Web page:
Yesterday and Today
Jewelry styles of the Victorian Era from around 1837 to 1901 were drawn from classical styles. With the growth of wealth in the middle class more decorated and ornamented designs that had previously been only for the upper class became commonplace. Successful businessmen would display their wealth with the luxurious jewelry their wives wore.
It was common for women to wear a hunting case watch (similar to a men's pocket watch) on a long necklace chain. Women would often add a decorative "slide" to their necklace chain. The slide allowed them to adjust the watch to a specific length and also kept the watch from twisting and turning on the chain. Eventually a wristwatch replaced wearing such a necklace timepiece.
Antique enthusiasts began collecting these slides around the 1930's and making them into bracelets due to the elegant designs. The slide bracelet was born. They would cut the necklace chain and string the slide on a double strand gold chain bracelet. The slides are drilled with four holes so the two strands of the bracelet chain can pass through them. Each slide was stuffed with cork on the inside around the chain so it would hold the slide in place on the bracelet. Eventually the bracelet would be a complete slide bracelet; unique to the collector and many times becoming a family heirloom.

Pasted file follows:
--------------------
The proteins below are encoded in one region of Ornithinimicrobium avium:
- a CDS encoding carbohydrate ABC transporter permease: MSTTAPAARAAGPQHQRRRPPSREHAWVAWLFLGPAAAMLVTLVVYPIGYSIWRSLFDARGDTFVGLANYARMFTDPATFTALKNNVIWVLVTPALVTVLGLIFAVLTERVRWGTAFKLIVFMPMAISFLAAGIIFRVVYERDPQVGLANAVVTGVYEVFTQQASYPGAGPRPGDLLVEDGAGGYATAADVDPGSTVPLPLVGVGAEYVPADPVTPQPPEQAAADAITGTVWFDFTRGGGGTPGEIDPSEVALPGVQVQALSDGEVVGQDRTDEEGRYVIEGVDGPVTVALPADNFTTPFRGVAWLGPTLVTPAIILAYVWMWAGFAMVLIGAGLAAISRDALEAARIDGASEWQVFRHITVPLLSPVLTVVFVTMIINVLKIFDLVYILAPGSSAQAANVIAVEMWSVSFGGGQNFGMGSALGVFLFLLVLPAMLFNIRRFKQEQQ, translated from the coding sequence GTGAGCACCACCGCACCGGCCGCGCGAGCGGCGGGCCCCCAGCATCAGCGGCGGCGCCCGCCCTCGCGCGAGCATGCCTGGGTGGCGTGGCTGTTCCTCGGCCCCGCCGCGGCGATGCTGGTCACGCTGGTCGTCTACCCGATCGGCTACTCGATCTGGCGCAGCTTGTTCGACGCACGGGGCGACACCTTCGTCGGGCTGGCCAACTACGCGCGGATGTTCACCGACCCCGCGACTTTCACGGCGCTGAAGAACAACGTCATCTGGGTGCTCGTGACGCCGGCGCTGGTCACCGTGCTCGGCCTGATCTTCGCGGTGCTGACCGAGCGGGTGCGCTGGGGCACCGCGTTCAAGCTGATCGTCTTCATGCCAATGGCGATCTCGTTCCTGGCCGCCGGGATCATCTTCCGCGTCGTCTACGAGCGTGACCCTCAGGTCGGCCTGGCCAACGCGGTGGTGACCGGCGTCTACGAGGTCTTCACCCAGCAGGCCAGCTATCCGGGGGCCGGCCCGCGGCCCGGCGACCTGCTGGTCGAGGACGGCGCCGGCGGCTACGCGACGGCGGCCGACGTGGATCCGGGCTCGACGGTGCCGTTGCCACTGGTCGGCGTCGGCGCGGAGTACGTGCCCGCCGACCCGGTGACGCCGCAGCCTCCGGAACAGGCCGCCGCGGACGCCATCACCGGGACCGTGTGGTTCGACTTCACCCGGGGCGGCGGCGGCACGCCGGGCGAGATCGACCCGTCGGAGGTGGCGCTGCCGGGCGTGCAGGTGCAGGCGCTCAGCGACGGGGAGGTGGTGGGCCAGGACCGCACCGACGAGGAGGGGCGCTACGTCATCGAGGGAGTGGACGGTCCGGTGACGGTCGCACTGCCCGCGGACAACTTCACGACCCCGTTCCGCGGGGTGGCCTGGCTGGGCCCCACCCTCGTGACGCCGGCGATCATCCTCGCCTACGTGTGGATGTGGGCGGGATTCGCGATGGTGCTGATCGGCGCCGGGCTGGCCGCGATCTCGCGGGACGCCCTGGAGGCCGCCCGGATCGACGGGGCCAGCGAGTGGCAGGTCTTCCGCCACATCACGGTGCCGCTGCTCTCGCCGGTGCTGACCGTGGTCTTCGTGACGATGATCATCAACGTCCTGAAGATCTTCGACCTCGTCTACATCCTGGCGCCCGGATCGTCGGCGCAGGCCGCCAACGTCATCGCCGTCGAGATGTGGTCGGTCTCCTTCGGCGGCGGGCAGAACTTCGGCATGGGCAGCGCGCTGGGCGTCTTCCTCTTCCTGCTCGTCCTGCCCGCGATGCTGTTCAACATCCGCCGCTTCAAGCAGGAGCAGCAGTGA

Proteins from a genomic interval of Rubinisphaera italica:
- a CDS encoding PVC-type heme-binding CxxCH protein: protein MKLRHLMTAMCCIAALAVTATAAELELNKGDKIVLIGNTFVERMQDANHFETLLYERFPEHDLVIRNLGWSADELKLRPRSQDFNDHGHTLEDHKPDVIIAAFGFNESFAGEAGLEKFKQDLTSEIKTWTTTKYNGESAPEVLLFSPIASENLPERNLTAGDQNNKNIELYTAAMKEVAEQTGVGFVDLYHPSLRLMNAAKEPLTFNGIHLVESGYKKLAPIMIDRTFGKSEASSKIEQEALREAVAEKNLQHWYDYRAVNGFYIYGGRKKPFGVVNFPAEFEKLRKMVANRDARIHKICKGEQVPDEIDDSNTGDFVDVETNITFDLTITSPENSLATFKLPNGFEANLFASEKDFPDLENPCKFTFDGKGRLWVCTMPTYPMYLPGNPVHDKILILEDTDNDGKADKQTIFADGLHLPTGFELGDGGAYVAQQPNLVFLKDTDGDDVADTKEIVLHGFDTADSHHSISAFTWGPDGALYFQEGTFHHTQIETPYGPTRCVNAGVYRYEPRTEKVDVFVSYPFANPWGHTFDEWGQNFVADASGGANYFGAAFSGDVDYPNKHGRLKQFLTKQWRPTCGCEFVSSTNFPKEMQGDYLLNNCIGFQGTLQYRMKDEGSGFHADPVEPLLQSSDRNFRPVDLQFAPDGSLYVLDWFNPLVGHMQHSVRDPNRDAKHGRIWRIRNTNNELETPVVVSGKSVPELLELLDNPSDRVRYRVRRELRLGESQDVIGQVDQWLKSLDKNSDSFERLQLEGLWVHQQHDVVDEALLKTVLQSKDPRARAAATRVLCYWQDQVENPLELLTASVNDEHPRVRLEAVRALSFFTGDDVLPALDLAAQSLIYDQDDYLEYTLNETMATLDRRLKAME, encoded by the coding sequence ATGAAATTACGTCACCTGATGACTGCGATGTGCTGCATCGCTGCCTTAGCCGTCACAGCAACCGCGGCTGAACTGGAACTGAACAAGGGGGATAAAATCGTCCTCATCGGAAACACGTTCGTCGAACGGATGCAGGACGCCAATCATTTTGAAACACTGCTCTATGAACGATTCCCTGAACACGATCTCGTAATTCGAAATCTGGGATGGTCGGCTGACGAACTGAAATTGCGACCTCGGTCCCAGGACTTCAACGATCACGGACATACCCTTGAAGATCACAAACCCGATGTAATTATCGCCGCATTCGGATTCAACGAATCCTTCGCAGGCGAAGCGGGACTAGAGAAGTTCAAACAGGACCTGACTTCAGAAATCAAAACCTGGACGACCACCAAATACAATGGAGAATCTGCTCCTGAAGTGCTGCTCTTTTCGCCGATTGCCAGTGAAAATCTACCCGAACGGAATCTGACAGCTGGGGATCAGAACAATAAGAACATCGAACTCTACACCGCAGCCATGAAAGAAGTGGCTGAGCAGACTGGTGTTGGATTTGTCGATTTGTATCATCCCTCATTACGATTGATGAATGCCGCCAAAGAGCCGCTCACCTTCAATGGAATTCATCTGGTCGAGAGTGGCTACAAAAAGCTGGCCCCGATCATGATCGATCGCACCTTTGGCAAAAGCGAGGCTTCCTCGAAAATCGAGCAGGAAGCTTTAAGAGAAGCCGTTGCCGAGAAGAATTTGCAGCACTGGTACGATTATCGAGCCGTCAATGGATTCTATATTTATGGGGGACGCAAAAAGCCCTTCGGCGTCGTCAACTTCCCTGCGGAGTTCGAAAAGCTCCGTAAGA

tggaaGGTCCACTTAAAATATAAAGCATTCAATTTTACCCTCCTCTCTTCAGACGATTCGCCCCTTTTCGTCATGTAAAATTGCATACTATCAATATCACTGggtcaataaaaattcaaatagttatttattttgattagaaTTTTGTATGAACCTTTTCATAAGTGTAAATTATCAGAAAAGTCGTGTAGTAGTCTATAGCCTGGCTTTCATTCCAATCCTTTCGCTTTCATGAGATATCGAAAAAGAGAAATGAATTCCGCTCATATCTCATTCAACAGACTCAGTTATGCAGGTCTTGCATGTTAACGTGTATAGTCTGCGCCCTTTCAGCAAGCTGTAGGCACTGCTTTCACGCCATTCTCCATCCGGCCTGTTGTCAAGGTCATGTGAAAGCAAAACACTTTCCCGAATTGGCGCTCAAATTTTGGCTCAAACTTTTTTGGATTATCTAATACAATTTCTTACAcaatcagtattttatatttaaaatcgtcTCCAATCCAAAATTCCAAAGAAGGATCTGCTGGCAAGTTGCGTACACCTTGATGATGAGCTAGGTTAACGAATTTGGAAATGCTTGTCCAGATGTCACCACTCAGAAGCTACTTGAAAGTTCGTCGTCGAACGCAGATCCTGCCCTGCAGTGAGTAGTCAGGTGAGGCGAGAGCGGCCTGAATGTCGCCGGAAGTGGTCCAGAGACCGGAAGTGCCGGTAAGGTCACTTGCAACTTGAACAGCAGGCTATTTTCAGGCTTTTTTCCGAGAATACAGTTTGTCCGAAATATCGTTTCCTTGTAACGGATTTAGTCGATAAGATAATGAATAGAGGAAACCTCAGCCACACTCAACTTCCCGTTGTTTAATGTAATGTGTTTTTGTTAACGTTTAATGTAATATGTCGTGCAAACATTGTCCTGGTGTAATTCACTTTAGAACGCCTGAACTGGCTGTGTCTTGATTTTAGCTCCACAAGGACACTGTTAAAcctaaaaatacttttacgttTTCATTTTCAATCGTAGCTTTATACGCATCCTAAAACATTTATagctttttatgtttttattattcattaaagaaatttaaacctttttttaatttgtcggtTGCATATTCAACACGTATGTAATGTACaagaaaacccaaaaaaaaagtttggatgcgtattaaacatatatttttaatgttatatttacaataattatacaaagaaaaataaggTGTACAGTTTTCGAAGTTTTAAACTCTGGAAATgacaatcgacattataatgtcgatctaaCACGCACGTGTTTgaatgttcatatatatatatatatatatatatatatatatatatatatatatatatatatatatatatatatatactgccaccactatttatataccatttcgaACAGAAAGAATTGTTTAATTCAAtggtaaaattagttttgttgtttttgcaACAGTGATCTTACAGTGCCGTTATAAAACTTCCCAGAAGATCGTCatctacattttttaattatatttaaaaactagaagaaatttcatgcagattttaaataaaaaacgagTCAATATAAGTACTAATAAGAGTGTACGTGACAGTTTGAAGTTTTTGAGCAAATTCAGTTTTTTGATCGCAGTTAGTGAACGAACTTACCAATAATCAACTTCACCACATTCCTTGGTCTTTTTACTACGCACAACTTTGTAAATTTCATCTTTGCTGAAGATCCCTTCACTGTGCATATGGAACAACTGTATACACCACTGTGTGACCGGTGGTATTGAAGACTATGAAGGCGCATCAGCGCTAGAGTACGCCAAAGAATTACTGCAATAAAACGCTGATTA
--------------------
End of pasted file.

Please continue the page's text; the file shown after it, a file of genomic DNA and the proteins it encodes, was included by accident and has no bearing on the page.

Over time new gold slide designs have mixed tradition with modern appeal. The same Victorian style is used in other jewelry as well: including brooches, earrings, rings, pendants, and necklaces. In the 1990s slides became popular again with reproductions, variations of previous revivals, and new modern designs.
Some folks often refer to slide bracelet slides as charms, slide charms, and even slider charms.
Today, the cork stuffing is often replaced with more modern material. With cork it was recommended to have the cork replaced every year or so, depending on wear. As a substitute, a cushion material will last longer and function just as well as cork. Another alternative is to use filled beads between the slides that fit snug on the chain and can hold the slides in place on the bracelet without the need for stuffing the individual slides.
In ancient times cameos were carved to record significant events and to communicate information. Queen Victoria of England popularized the cameo during the Victorian Era. Most cameos are carved in seashells and showcase a woman's profile. Cameos have always been very popular in slide bracelets for that classic Victorian look. Some of the other more popular stones set in slides are the rich purple amethyst, deep red garnet, diamonds, and beautiful pearls.
A starter slide bracelet makes a great gift. It's a unique item that gives something to build on and also something to pass down to future generations. The slide bracelet has become a tradition in many families.